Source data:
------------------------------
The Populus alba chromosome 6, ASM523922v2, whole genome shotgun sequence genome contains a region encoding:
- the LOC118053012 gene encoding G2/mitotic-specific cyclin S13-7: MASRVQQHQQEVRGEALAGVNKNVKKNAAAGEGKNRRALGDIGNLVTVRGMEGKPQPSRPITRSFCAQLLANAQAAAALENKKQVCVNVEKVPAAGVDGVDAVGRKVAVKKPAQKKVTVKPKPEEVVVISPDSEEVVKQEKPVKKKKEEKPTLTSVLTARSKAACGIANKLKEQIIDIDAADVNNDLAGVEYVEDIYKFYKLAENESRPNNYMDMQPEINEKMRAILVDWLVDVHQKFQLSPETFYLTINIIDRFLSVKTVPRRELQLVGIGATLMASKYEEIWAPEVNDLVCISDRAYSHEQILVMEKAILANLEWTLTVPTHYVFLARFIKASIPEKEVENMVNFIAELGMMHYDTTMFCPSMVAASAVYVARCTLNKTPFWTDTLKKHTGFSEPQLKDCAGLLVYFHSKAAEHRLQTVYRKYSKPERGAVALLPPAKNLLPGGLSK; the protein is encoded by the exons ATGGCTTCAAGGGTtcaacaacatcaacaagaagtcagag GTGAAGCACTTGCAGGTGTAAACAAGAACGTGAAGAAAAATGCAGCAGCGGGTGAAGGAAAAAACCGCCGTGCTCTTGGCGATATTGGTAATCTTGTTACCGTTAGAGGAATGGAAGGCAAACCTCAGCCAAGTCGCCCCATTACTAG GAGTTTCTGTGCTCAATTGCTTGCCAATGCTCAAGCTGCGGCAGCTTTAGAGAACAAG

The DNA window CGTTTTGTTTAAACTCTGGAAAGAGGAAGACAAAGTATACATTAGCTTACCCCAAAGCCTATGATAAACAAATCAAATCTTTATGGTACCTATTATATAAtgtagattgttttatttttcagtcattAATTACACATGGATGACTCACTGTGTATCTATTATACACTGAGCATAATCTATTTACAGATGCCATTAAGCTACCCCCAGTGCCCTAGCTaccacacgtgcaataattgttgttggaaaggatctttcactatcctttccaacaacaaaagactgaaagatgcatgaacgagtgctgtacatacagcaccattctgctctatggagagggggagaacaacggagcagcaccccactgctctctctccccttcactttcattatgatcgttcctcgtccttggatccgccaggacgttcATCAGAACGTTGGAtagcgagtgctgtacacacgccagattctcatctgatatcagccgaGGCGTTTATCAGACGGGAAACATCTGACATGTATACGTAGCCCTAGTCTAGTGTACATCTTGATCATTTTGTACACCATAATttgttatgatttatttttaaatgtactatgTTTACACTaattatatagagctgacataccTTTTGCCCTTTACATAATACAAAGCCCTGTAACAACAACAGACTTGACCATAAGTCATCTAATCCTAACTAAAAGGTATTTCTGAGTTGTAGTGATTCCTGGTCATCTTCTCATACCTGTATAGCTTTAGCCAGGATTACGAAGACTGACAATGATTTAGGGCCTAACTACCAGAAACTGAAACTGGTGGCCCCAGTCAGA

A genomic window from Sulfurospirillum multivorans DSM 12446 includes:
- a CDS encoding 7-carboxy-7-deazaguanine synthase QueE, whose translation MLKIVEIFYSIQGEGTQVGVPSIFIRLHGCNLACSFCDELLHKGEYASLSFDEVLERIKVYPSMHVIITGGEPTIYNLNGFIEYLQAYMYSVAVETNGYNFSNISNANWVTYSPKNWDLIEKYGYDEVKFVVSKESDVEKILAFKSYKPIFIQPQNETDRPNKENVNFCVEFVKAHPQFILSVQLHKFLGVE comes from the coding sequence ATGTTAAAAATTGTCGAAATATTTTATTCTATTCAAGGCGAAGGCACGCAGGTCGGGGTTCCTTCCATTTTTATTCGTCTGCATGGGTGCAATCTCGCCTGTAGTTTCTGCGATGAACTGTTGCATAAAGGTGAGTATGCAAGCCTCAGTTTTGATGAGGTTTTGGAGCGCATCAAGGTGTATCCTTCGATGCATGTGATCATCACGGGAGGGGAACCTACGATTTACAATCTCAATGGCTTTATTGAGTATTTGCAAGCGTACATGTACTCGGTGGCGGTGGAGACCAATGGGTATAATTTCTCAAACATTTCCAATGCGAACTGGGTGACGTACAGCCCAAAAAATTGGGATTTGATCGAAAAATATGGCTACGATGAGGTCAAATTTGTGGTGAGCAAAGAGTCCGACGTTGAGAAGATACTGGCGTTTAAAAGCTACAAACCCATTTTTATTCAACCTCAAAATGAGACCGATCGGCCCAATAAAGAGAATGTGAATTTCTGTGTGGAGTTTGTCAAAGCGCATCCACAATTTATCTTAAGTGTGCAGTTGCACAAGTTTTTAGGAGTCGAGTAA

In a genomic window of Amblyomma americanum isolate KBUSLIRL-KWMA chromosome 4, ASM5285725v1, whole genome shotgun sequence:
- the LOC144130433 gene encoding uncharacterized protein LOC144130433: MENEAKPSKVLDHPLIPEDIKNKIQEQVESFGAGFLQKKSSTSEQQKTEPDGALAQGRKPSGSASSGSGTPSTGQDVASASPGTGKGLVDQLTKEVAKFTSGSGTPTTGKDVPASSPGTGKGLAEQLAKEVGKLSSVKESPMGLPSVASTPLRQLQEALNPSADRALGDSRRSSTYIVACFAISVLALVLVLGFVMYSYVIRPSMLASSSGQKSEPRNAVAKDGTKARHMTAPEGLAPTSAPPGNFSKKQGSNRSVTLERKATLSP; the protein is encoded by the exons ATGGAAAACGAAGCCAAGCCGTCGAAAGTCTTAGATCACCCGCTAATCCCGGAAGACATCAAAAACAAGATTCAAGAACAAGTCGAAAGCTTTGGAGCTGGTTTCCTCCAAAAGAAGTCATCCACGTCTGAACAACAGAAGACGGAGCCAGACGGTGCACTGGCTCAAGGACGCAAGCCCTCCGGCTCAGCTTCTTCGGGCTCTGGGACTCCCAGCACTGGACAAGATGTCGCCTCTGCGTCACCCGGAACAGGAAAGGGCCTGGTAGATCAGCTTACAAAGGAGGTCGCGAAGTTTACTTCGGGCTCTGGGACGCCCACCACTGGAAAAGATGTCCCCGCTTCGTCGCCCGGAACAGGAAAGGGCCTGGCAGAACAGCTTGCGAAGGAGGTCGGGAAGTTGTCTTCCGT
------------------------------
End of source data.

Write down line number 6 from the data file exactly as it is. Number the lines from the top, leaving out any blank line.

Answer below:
In a genomic window of Amblyomma americanum isolate KBUSLIRL-KWMA chromosome 4, ASM5285725v1, whole genome shotgun sequence: